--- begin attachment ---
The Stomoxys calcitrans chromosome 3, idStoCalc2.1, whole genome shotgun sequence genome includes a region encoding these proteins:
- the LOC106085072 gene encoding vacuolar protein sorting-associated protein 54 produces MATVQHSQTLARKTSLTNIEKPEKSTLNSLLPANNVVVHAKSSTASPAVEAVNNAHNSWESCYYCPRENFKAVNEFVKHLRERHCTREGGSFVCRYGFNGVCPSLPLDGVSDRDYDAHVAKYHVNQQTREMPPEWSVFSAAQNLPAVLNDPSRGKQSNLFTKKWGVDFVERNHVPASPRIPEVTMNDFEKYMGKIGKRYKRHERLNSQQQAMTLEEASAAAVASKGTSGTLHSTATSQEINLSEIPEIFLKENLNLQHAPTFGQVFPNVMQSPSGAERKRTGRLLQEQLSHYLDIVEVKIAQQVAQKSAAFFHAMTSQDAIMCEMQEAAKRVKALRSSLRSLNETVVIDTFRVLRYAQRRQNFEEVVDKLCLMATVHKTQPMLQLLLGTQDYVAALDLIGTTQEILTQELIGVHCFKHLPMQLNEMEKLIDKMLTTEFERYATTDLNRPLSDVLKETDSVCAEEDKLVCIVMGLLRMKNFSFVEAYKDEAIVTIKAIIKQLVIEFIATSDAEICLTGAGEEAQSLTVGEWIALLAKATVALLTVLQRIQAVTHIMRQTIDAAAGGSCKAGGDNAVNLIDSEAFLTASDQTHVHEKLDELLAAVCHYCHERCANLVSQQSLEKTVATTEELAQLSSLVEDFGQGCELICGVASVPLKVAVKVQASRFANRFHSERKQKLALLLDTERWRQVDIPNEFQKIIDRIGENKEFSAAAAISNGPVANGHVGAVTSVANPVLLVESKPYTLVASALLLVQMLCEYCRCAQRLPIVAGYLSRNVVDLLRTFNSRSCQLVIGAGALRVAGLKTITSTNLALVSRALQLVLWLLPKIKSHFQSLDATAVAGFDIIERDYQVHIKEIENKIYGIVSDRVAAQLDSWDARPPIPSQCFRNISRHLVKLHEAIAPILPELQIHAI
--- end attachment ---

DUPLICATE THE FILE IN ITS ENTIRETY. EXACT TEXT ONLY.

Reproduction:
The Stomoxys calcitrans chromosome 3, idStoCalc2.1, whole genome shotgun sequence genome includes a region encoding these proteins:
- the LOC106085072 gene encoding vacuolar protein sorting-associated protein 54 produces MATVQHSQTLARKTSLTNIEKPEKSTLNSLLPANNVVVHAKSSTASPAVEAVNNAHNSWESCYYCPRENFKAVNEFVKHLRERHCTREGGSFVCRYGFNGVCPSLPLDGVSDRDYDAHVAKYHVNQQTREMPPEWSVFSAAQNLPAVLNDPSRGKQSNLFTKKWGVDFVERNHVPASPRIPEVTMNDFEKYMGKIGKRYKRHERLNSQQQAMTLEEASAAAVASKGTSGTLHSTATSQEINLSEIPEIFLKENLNLQHAPTFGQVFPNVMQSPSGAERKRTGRLLQEQLSHYLDIVEVKIAQQVAQKSAAFFHAMTSQDAIMCEMQEAAKRVKALRSSLRSLNETVVIDTFRVLRYAQRRQNFEEVVDKLCLMATVHKTQPMLQLLLGTQDYVAALDLIGTTQEILTQELIGVHCFKHLPMQLNEMEKLIDKMLTTEFERYATTDLNRPLSDVLKETDSVCAEEDKLVCIVMGLLRMKNFSFVEAYKDEAIVTIKAIIKQLVIEFIATSDAEICLTGAGEEAQSLTVGEWIALLAKATVALLTVLQRIQAVTHIMRQTIDAAAGGSCKAGGDNAVNLIDSEAFLTASDQTHVHEKLDELLAAVCHYCHERCANLVSQQSLEKTVATTEELAQLSSLVEDFGQGCELICGVASVPLKVAVKVQASRFANRFHSERKQKLALLLDTERWRQVDIPNEFQKIIDRIGENKEFSAAAAISNGPVANGHVGAVTSVANPVLLVESKPYTLVASALLLVQMLCEYCRCAQRLPIVAGYLSRNVVDLLRTFNSRSCQLVIGAGALRVAGLKTITSTNLALVSRALQLVLWLLPKIKSHFQSLDATAVAGFDIIERDYQVHIKEIENKIYGIVSDRVAAQLDSWDARPPIPSQCFRNISRHLVKLHEAIAPILPELQIHAI